Don't Wing It: Win Your Next Job Interview - Page 3
The best advice is to focus on what “High Gain Questions.” These are inquiries that not only get you some good data points, but just by asking them, make you look more engaged and articulate. Does it get better than that? Examples include:
“What key business trends are impacting your organization and how are you adapting to these changes?”
“What can you tell me about your management style? What are you really looking for in an employee?”
“What key metrics are used to define success in this role?”
“What obstacles or barriers exist in the organization that impede success? How can I work to overcome or avoid those?”
Do your research and learn a little about the company and if possible, the role and/or department for which you’re interviewing. At the very least, thoroughly read the company’ web site, noting any questions you have along the way. You can also use sites like Hoovers, Linked In, and Yahoo Finance to gain insights into the firm. If they’re a public company, read the latest annual report highlights and at a minimum, the annual CEO letter. Look up the interviewer on a couple of social networking sites to learn about their background, tenure with the organization, affiliations and any shared connections you may have. Walk into your interview armed with pre-written questions, but don’t be afraid to make ad hoc inquiries as well.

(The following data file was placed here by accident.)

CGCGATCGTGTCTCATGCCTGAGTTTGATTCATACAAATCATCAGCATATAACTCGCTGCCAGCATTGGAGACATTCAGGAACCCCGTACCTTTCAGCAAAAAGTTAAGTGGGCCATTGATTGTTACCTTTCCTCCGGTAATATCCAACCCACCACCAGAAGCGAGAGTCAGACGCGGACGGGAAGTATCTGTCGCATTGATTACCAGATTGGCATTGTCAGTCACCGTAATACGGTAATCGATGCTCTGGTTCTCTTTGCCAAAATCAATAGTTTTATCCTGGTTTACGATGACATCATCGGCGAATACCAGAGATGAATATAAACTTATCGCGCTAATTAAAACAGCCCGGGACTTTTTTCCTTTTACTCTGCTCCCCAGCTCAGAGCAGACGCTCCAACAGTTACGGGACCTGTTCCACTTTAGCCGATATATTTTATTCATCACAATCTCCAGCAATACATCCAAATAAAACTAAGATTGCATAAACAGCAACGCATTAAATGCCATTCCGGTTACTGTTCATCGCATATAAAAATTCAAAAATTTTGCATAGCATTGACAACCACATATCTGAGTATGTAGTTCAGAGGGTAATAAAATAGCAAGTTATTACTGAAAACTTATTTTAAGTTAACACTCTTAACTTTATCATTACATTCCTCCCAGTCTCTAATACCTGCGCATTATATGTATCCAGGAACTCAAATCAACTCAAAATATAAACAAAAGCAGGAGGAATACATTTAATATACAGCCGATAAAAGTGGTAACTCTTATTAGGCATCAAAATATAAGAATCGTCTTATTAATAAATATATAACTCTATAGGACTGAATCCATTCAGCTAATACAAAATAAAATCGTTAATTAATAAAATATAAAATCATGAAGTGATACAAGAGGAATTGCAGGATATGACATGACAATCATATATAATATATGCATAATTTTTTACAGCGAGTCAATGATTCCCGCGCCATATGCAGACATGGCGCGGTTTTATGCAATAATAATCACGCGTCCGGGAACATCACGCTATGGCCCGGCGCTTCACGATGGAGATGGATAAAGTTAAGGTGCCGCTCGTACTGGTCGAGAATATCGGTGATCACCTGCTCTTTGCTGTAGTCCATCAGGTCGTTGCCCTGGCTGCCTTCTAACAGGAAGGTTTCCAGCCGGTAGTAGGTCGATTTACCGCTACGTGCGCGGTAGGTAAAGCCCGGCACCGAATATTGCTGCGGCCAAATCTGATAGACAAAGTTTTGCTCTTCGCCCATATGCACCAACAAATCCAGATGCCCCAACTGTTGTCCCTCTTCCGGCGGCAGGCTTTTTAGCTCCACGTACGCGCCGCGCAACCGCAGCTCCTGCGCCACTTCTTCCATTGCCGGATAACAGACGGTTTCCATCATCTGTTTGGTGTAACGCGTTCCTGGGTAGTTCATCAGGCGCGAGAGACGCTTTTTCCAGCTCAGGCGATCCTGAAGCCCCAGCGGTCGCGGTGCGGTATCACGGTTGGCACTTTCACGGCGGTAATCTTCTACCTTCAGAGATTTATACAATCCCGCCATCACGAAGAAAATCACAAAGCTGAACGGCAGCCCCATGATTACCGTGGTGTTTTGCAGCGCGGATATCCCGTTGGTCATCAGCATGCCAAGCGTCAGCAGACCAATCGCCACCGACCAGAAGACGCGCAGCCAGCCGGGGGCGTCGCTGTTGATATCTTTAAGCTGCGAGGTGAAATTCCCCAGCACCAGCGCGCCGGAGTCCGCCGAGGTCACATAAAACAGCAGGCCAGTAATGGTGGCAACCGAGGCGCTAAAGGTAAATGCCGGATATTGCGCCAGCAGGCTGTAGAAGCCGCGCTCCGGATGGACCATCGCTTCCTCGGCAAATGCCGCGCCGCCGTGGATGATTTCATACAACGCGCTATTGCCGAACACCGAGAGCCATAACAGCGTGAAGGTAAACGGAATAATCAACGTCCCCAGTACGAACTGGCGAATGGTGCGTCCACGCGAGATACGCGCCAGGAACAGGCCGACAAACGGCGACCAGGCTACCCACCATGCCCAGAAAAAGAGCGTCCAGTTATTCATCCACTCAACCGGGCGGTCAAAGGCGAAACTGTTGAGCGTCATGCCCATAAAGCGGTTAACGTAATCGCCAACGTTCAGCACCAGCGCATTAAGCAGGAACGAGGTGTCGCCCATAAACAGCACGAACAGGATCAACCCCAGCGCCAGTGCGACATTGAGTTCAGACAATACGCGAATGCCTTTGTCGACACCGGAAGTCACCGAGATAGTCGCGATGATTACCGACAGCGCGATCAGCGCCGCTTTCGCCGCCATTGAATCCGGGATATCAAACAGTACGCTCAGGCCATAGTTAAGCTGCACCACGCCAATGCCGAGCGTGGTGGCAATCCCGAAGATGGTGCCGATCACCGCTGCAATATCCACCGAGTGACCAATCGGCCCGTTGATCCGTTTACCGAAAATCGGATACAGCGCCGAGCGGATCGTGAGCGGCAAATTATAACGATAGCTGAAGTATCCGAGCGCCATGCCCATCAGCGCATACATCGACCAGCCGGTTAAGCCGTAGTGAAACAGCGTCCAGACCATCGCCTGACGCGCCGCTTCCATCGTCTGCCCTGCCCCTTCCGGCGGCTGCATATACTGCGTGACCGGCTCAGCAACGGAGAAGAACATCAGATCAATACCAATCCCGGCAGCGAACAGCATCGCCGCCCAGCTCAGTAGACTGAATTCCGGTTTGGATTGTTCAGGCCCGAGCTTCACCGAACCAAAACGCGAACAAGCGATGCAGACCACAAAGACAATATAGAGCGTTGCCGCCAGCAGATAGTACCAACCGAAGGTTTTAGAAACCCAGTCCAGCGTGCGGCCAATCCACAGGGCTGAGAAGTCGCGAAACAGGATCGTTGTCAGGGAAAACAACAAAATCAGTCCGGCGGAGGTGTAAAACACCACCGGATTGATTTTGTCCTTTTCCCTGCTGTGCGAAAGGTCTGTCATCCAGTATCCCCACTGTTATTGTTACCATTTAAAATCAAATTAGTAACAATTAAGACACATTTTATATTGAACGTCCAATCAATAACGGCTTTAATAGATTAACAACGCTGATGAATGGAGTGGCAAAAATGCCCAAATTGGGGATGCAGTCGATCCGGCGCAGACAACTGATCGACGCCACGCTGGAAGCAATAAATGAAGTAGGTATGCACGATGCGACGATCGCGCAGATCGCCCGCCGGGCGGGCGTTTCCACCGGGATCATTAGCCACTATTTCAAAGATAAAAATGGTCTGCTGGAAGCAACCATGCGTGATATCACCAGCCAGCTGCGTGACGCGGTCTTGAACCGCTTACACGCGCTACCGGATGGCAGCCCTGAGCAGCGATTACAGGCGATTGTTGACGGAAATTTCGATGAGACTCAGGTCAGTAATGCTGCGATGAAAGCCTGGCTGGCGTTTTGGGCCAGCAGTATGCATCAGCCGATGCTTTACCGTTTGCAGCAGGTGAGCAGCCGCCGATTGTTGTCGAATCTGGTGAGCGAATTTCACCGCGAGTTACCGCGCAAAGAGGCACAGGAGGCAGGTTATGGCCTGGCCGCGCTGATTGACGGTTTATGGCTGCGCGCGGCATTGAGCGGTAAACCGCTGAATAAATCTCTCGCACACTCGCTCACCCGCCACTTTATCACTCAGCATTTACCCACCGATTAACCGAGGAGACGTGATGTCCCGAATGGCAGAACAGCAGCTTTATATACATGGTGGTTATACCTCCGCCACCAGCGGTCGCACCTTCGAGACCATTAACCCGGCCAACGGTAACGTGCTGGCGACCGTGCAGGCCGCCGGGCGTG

Most importantly, as the interview closes, ask what the next steps are and how they perceive you as a fit for their opening. It shows you are interested, shows initiative, and that you’re willing to hear bad news. I say this:
“Based on our conversation today, on a scale of 1 to 10, how do you feel that I align with your expectations of a candidate for this role? What would make me a 10?”
But, you should use language that is comfortable for you. So, do your research, plan how to answer questions you know you’ll have to field, write out some good high gain questions to ask, and most of all, be prepared, Go get ‘em!